Skip Gilchrist leads a ragged band of his college brothers to the front lawn of a fraternity; they're there to exact a little revenge for the frat boys' endless mistreatment of them. Skip explains the first step of the plan: shoot fireworks over the frat house to intimidate the occupants. Skip lights the fuses only to discover he's misaimed the rockets- they crash through the window, setting the building immediately on fire. As Skip screams at his friends to regroup and gather water to put out the flames, the frat boys stream out, fists flying. From nowhere, a team of Secret Service agents swoops in and tosses Skip into a black SUV. Apparently it's time for the president's son to come home from college.
White House spokesman Marshal Malloy's got a busy day. First he briefs the press about the unfortunate incident involving the President's son. Next he accompanies Emily Gilchrist, the President's wife, to an elementary school photo opportunity where the First Lady fields a child's inquiry about her being a "trophy wife." (She's the President's second wife.) Marshall steps in before the First Lady can say what she's really feels about the question.
Meanwhile, Becca, the President's oldest child, sits in a White House bathroom, frantically checking the results of an at-home pregnancy test. After repeated samples, the results remain the same: she's pregnant.
Skip is in the Oval Office waiting for the upcoming difficult discussion with his father. Sitting at the President's desk, Skip role-plays the conversation, imagining that his father will forgive him - and even nominate him to be the nation's chief astronaut. Skip's sister Becca arrives, asking her brother's advice on how break bad news to their father. Before she can spill the beans to Skip about being pregnant, the President and First Lady arrive. Skip gives his dad a big hug. The President asks his son to sit down and tells him he thinks it's time for him to come home from college permanently. The President's two younger children, Marigold and Xander, show up; they’ve been sent home from school for fighting with one another. Marshall breaks in to let President Gilchrist know that the day's main event is about to start - a delegation of Latin leaders convening over a trade agreement. As usual, family matters will have to wait.
To help repair Skip's image, Marshall and the First Lady have arranged for Skip to record a public service announcement about fire safety. Struggling with his delivery, a sweaty Skip finally takes his jacket off and drapes it over a lamp. Just as he successfully reads his lines, the jacket bursts into flames. As the President is addressing the Latin delegation outside, a flaming chair comes crashing through the upstairs window toward them, setting off a security panic.
After order's been restored, Skip takes a walk with his father. The President gives him another fatherly speech, explaining to Skip that he needs him to stand up and be a man, to be a lion and not a gazelle, to use his spark for something other than just starting fires. Skip is inspired. The President heads off for a friendly tennis match with the visiting head of state, Desoto, a Brazilian leader with whom he's had some unfortunate personal run-ins with in the past. The plan is to let Desoto win the match, so that he'll rally the other Latin leaders and agree to the President's trade pact.
Before a cadre of photographers and reporters, the President and Desoto start their tennis match. The President intentionally misses easy shots, giving Desoto real satisfaction. But Skip, watching from the stands, isn’t aware of the subterfuge. Thinking back to his father's inspirational words, Skip stands up and begins a series of chants of support for his father and the USA. Though he knows he's supposed to throw the match, the President's pride is pricked up and soon enough he's giving Desoto a real fight. The friendly game comes to an ugly end when the President hits an overhead smash into Desoto's chest, dropping him to the ground.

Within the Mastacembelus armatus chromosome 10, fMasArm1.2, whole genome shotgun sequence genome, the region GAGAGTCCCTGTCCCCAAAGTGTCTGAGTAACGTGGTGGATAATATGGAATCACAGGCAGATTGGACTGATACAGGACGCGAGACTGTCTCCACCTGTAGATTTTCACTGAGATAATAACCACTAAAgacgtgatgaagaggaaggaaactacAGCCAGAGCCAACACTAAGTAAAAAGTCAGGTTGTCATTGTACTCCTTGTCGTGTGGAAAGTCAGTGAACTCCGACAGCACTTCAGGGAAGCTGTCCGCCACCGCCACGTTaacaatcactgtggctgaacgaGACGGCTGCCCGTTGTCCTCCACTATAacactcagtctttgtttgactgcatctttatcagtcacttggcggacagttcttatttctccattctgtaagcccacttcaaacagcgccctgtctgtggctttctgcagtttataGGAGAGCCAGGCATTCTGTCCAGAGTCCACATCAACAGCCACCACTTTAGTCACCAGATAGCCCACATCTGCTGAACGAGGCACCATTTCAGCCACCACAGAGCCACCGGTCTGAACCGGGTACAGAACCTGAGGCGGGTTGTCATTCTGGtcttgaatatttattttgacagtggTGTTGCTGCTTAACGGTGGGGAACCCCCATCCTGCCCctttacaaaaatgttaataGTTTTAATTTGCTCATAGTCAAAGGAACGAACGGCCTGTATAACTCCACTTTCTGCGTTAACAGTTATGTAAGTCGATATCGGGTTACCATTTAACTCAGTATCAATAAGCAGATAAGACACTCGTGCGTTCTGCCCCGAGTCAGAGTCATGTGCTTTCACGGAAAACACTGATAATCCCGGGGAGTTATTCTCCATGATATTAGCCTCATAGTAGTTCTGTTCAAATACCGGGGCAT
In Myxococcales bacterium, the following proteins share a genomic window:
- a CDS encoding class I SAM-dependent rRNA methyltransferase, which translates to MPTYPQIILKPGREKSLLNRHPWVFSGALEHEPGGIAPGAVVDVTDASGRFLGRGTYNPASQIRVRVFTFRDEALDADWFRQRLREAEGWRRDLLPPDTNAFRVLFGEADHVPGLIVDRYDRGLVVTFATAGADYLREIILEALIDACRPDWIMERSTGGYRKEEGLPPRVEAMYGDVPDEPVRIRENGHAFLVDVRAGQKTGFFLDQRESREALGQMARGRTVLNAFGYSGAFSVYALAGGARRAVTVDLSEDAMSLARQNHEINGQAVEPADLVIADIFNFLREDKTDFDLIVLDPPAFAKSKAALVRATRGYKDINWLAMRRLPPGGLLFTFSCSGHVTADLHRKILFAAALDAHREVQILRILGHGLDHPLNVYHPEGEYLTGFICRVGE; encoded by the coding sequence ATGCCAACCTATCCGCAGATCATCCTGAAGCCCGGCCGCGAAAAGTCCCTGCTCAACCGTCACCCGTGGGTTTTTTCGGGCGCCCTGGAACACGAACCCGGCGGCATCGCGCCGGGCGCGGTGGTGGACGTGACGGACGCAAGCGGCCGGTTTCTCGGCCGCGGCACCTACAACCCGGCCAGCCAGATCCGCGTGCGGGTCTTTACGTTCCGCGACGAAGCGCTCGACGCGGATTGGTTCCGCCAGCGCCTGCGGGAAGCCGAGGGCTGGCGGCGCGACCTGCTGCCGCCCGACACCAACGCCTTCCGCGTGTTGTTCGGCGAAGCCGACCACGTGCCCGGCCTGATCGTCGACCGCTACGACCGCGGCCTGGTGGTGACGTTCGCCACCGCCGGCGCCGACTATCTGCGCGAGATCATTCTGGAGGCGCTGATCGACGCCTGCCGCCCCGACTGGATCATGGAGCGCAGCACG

Dejected that he's screwed up again, Skip retreats to the White House kitchen for a snack. He runs into Emily, who's there doing a little stress eating of her own. She's having trouble establishing a rapport with Becca, Marigold and Xander. Skip offers his stepmom some support - and she responds in kind, telling Skip he should never be ashamed for putting himself out in the world.
Wandering the White House halls, Skip happens across a group of Latin leaders. He pokes his head in to apologize for jeopardizing the trade agreement. But the leaders love him - he was the one who threw a flaming chair at Desoto, a leader they all despise. They invite Skip to drink with them. Emboldened, Skip gives an inspirational speech, telling the leaders to stand up to Desoto and his bullying. The President and Desoto arrive in the delegation room for the vote on the trade agreement. It's no contest- Skip has united them, much to the President's surprise and Desoto's horror. The trade agreement passes easily.
Emily and Becca give an interview about supporting math education in schools. But soon the stepmom and daughter are bickering publicly. The interview comes to a premature end and the two women retreat to discuss their issues in private. As they battle about their relationship, Becca blurts out that she's pregnant. Emily is fazed but quickly comes to her stepdaughter's aid. They start thinking about how they'll tell the rest of the family.
That night, the President and his family try to recreate a little of their old life, heading out to a local pizza parlor. We see them at the end of the evening - Skip watching himself being lampooned by Jay Leno on TV and the President and First lady sneaking ice cream in the White House kitchen. Even though they're all in the White House now, the President knows the important thing is not where they live but how they live as a family.